We know that the Affordable Care Act of 2010 helped working moms who nurse and/or pump breast milk at work. Last month, the U.S. Department of Labor announced further protections that will begin in December and there’s a big piece of the protection that will help working mothers: we have the right to break time and we should receive a private space to pump milk that is not a restroom.
This shouldn’t be huge news, but we still celebrate it. The Affordable Care Act added the breastfeeding/pumping requirements into the Fair Labor Standards Act, which is the outline for workplace law in our country. As part of the requirements, employees who are able to receive overtime (under Federal law) are also able to get breaks and privacy for pumping.
The current rules affect most hourly workers as well as most salaried workers who earn less than $23,660 per year. The new rules offer protection to employees who earn less than $47,476 per year – which some advocates indicate bring more than 12.5 million workers under the new protection (citing The Economic Policy Institute).
Imagine that – statistics show us that using this calculation – more than three million of those 12.5 million workers are women of child-bearing age. This simple change can now help another three million moms provide the healthiest nutrition available for their babies.
We understand meeting these new standards will not be easy for all employers to quickly adjust to and we feel it is our place to enlighten and educate the employers of our rights and of their responsibilities. We encourage you to advocate for yourself and for other mothers in your workplace. Do not pump in a bathroom, do not pump where you do not have privacy, and do not delay pumping because you may risk lowering your supply. If you feel your employer is not meeting the accommodation requirements, kindly remind them that the Center for Worklife Law at the University of California (Hastings) issued a report recently that the number of employment discrimination lawsuits filed by lactating moms has increased more than 800% in the past ten years.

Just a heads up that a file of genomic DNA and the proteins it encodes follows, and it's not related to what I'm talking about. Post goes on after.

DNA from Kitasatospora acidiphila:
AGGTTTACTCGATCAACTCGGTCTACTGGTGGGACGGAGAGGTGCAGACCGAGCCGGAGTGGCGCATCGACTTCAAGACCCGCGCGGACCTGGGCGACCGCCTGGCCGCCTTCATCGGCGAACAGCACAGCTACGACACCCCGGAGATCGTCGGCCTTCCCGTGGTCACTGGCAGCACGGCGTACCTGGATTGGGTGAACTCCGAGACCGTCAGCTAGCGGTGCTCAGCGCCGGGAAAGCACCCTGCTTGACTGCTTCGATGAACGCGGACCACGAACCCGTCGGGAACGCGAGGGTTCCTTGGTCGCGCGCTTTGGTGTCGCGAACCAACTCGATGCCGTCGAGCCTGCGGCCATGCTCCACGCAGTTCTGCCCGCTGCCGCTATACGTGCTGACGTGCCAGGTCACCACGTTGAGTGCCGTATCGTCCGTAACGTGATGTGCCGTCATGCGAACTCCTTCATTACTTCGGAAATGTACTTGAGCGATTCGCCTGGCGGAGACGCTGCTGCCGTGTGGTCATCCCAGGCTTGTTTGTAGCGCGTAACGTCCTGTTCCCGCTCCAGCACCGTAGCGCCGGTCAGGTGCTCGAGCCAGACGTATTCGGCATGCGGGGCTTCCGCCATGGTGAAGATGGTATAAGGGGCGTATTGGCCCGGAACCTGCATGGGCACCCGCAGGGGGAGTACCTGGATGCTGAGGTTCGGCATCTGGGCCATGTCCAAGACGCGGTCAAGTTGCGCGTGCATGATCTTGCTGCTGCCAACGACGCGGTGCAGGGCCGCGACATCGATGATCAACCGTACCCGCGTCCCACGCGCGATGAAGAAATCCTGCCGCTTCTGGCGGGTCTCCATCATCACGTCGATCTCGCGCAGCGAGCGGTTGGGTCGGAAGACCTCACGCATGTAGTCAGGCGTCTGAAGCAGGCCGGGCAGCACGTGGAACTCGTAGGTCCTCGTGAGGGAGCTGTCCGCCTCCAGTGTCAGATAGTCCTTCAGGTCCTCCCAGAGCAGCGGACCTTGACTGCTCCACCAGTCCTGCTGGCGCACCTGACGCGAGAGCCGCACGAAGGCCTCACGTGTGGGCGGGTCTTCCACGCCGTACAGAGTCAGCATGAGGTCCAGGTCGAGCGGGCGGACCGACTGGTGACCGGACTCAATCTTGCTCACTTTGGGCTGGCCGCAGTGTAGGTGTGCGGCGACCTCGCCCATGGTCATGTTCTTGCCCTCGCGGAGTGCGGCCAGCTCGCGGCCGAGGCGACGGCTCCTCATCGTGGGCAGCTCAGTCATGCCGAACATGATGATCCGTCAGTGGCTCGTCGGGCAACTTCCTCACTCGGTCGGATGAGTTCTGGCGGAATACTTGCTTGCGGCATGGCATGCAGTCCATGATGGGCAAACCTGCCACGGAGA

We also suggest you kindly remind them of the benefits they will receive by helping you continue to provide breastmilk for your baby. By allowing the adequate time and accommodations for a pumping mom, she is able to focus on her work more easily and can be more productive in her job function(s). This helps the company make money, but the benefits are not only financial. Statistics have shown for years that a baby who is nourished with breastmilk is healthier than a baby who receives formula. Fewer illnesses for an infant means less lost time from work for the mom. Nursing moms tend to recover quickly from illnesses and studies show they are less at risk for specific types of cancers, which allows for lower health care costs and better attendance records for the employees.
Even with all these concrete reasons to support a nursing mom, providing adequate time and space for her to pump is simply the right thing to do.